We agree with the district court's conclusion that Willis's trial counsel did not render ineffective assistance and, therefore, that his appellate counsel's failure to raise that issue does not constitute cause for the procedural default. Willis argues that the judge's comments during Antawn Willis's trial — i.e., "I agree with some of what the defense counsel['s] theory is going to be — that Barry [Willis] is the big — may be the big guy. It sure looks like it from talking to these witnesses" — reveal that the judge had formed a preconceived notion of Willis's guilt. Willis argues that in those circumstances, it was objectively unreasonable for his trial counsel to advise him to accept a bench trial before that judge rather than exercise his right to a jury trial, particularly without conducting a pre-trial investigation to determine whether the judge had "predetermined the verdict." We cannot accept Willis's assertion that the trial judge's comments reveal a preconceived notion of Willis's guilt such that it was objectively unreasonable for Willis's counsel to recommend a bench trial. The Supreme Court has explained that "opinions held by judges as a result of what they learned in earlier proceedings" cannot alone establish "bias" or "prejudice" against an individual or his case. Liteky v. United States, 510 U.S. 540, 551, 114 S. Ct. 1147, 127 L. Ed. 2d 474 (1994); see also Paradis v. Arave, 20 F.3d 950, 958 (9th Cir.1994) (explaining that a trial judge's exposure to evidence, standing alone, does not demonstrate bias). Despite the judge's comments, Willis's attorney could have reasonably believed that it was better strategy for Willis to be tried by the judge rather than a jury, and Willis has failed to offer any evidence to the contrary.


    Moreover, the record illustrates that at the beginning of Willis's trial, the judge discussed the situation with Willis to ensure that his decision to waive his right to a jury trial in favor of a bench trial was made knowingly and voluntarily. During this discussion, the judge candidly acknowledged that he had made comments about Willis during his brother's trial, but assured Willis that despite those comments he had no feelings for or against Willis and that he would disqualify himself if he had such feelings. Willis then confirmed that he wished to be tried by the judge instead of a jury, stating that "it's my will" and "I decided this."


    Even if Willis's counsel performed in an objectively unreasonable manner, Willis cannot show "a reasonable probability" that "the result of the proceeding would have been different" but for his counsel's errors. Strickland, 466 U.S. at 694, 104 S. Ct. 2052. Willis has presented no evidence that the judge's rulings were biased in any way or that the trial was otherwise unfair. Moreover, Willis's conviction was fully supported by the overwhelming evidence presented by the government.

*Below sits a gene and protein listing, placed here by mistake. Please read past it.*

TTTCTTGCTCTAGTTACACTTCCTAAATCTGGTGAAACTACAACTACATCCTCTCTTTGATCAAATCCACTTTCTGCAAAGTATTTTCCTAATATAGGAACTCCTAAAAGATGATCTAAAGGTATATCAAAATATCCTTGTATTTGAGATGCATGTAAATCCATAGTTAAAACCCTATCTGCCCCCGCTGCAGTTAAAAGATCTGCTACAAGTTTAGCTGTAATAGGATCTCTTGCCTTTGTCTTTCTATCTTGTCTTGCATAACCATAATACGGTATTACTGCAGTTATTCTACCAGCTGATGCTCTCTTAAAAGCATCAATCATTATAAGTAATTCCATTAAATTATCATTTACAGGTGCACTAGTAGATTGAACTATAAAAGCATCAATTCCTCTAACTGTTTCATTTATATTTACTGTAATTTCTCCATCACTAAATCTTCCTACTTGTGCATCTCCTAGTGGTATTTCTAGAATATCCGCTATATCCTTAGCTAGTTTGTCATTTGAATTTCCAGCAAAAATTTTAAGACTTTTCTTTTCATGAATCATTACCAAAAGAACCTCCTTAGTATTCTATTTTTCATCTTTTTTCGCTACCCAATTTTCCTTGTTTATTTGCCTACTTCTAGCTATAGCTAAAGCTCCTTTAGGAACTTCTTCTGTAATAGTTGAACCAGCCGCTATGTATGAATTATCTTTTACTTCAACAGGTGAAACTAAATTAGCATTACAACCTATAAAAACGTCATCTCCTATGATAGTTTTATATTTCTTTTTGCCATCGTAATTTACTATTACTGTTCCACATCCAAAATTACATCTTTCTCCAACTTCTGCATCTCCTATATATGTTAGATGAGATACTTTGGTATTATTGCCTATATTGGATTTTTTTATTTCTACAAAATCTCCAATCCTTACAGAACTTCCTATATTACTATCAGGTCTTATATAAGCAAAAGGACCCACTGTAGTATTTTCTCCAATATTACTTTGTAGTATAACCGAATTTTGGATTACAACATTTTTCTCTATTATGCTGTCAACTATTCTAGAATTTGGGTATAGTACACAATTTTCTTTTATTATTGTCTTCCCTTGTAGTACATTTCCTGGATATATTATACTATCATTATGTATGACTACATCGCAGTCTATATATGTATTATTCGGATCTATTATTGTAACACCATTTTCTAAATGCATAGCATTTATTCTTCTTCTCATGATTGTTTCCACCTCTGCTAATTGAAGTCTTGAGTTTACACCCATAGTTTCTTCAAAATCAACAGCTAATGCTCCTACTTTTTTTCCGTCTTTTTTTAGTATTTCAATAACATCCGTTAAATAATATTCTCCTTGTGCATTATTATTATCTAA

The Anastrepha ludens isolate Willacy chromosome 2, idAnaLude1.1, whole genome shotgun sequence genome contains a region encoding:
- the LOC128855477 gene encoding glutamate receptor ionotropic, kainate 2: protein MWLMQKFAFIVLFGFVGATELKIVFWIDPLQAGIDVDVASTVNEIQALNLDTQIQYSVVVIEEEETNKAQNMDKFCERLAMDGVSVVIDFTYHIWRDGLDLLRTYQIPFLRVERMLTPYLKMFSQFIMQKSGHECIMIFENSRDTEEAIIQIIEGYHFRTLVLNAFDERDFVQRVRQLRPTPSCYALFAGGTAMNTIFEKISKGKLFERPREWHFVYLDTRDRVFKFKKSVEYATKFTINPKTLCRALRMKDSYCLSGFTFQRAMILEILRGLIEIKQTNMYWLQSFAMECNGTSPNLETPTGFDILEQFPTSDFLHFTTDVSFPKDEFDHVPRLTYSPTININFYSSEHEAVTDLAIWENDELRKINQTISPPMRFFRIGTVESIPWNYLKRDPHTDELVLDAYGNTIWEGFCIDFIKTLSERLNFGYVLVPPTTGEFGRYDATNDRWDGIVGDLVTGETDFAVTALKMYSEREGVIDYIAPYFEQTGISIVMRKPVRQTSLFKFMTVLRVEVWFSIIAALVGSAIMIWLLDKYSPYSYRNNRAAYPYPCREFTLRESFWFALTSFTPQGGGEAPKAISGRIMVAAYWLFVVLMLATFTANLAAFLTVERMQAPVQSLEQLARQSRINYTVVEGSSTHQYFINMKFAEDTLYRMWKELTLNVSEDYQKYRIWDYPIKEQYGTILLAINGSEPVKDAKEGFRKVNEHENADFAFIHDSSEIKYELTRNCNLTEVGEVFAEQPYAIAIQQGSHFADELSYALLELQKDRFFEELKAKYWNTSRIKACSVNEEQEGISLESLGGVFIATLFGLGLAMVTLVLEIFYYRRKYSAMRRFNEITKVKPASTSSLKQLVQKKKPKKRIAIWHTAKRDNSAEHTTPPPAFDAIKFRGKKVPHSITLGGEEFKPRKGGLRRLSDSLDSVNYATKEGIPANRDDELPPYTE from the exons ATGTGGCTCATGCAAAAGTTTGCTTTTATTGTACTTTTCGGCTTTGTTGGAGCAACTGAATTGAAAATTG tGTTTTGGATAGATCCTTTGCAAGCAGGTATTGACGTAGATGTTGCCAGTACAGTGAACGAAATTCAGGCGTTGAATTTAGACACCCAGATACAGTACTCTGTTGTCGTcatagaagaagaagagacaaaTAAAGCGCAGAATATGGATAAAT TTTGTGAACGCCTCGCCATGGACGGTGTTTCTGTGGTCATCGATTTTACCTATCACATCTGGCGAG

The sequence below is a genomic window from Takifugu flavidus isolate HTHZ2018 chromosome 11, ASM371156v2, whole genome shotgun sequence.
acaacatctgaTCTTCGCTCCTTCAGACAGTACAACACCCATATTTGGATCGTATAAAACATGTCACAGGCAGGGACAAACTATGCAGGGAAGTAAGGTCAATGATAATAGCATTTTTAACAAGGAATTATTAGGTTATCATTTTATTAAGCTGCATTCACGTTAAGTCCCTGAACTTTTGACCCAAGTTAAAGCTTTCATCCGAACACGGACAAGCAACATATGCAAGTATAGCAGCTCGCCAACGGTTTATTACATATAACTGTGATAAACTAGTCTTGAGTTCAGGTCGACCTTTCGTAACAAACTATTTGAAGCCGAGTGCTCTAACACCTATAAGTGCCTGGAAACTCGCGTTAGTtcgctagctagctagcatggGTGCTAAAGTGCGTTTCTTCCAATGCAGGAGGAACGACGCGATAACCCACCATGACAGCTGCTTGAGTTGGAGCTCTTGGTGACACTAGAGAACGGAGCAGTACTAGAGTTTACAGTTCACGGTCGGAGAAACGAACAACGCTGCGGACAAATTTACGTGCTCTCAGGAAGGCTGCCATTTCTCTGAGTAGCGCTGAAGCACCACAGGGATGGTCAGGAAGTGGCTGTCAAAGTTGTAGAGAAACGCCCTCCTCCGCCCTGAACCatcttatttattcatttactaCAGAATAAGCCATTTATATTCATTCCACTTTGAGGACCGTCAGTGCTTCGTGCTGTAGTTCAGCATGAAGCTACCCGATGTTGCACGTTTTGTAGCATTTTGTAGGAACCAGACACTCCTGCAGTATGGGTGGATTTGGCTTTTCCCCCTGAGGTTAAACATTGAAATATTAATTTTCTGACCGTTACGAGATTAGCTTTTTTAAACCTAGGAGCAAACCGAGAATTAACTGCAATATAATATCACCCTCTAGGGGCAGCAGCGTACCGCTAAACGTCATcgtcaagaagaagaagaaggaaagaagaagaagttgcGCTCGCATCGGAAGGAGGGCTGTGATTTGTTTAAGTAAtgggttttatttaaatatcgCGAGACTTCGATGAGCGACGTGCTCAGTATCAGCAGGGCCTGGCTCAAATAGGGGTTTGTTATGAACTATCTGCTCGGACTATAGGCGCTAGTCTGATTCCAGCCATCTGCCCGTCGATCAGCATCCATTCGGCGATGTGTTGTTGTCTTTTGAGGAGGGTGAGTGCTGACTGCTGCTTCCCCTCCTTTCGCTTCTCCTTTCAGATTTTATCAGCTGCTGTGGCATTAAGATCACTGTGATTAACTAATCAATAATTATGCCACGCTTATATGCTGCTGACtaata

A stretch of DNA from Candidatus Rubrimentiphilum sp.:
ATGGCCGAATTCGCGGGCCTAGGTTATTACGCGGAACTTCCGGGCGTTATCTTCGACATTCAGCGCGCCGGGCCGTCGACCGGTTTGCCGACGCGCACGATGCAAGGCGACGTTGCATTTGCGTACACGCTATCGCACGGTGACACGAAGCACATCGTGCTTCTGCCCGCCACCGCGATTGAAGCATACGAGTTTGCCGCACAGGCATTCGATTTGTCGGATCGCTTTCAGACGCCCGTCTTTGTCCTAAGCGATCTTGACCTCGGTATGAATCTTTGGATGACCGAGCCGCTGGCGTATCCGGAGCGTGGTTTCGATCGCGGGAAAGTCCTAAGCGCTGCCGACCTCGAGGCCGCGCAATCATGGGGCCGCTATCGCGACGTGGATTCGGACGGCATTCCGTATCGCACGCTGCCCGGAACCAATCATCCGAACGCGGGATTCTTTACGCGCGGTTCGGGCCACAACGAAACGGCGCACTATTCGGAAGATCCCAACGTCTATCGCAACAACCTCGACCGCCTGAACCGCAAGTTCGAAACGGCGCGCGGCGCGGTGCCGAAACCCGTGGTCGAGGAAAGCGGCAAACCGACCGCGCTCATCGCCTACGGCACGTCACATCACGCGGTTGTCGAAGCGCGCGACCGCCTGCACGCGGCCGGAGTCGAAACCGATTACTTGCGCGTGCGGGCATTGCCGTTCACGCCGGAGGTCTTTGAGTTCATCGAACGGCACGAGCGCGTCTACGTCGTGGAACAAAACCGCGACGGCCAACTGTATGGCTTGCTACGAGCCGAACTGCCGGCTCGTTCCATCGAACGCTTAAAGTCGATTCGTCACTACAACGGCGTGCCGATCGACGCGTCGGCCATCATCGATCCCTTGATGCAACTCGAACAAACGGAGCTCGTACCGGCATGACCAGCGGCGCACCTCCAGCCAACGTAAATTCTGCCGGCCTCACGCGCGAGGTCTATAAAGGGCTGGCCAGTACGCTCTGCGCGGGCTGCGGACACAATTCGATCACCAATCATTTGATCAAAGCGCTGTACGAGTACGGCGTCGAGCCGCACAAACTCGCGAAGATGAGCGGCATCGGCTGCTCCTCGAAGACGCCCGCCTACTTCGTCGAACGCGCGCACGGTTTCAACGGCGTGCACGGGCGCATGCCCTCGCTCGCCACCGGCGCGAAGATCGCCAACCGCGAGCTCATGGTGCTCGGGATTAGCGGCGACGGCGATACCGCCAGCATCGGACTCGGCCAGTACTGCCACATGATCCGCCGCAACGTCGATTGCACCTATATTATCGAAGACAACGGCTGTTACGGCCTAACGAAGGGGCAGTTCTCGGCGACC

Because Willis's claim of ineffective assistance of trial counsel lacks merit, his appellate counsel's failure to raise that claim on direct appeal cannot be deemed constitutionally deficient performance. See Greer, 264 F.3d at 676; see also Seymour, 224 F.3d at 551 (reasoning that counsel need not raise every conceivable colorable claim on appeal in order to fulfill his or her duty to a client). Therefore, Willis cannot rely upon ineffective assistance of appellate counsel as cause to excuse for the procedural default. In light of our conclusion that no cause exists for the procedural default, we decline to consider whether Willis has demonstrated the requisite prejudice. Simpson v. Jones, 238 F.3d 399, 408 (6th Cir.2000) ("When a petitioner fails to establish cause to excuse a procedural default, a court does not need to address the issue of prejudice.") (citing Smith v. Murray, 477 U.S. 527, 533, 106 S. Ct. 2661, 91 L. Ed. 2d 434 (1986); Long v. McKeen, 722 F.2d 286, 289 (6th Cir.1983)).


    Nor has Willis demonstrated that, notwithstanding the procedural default, we should review his ineffective assistance of trial counsel claim to avoid a miscarriage of justice. To secure review of his procedurally defaulted claim for that reason, Willis must submit new and reliable evidence of his actual innocence. See Schlup v. Delo, 513 U.S. 298, 115 S. Ct. 851, 130 L. Ed. 2d 808 (1995). Willis has submitted no such evidence.


    For the foregoing reasons, we hold that Willis is barred by reason of procedural default from obtaining adjudication of his ineffective assistance of trial counsel claim, and that his ineffective assistance of appellate counsel claim lacks merit. Accordingly, we AFFIRM the district court's judgment denying Willis's petition for a writ of habeas corpus.



    The Honorable David W. McKeague, United States District Judge for the Western District of Michigan, sitting by designation

Document Info

DocketNumber: 02-2445

Citation Numbers: 351 F.3d 741

Filed Date: 12/16/2003

Precedential Status: Precedential

Modified Date: 9/26/2017

Authorities (17)

Picard v. Connor , 404 U.S. 270 ( 1971 )

Wainwright v. Sykes , 433 U.S. 72 ( 1977 )

Strickland v. Washington , 466 U.S. 668 ( 1984 )

Smith v. Murray , 477 U.S. 527 ( 1986 )

Coleman v. Thompson , 501 U.S. 722 ( 1991 )

Liteky v. United States , 510 U.S. 540 ( 1994 )

Schlup v. Delo , 513 U.S. 298 ( 1995 )

Donnie Long v. David R. McKeen , 722 F.2d 286 ( 1983 )

Ronnie Lee Maupin v. Steve Smith, Superintendent, Kentucky ... , 785 F.2d 135 ( 1986 )

Donald M. Paradis v. A.J. Arave, Warden, Idaho State ... , 20 F.3d 950 ( 1994 )

Christopher Eric Gravley v. David Mills, Warden, Morgan ... , 87 F.3d 779 ( 1996 )

Fred Harry Rogers v. Carol Howes , 144 F.3d 990 ( 1998 )

Donald Harris v. Clarice Stovall , 212 F.3d 940 ( 2000 )

Beverly A. Seymour v. Diane Walker,respondent-Appellee , 224 F.3d 542 ( 2000 )

Jerry McMeans v. Anthony J. Brigano, Warden,respondent-... , 228 F.3d 674 ( 2000 )

Jimmie Lee Simpson v. Kurt Jones, Warden , 238 F.3d 399 ( 2000 )

Paul W. Greer v. Betty Mitchell, Warden , 264 F.3d 663 ( 2001 )

View All Authorities »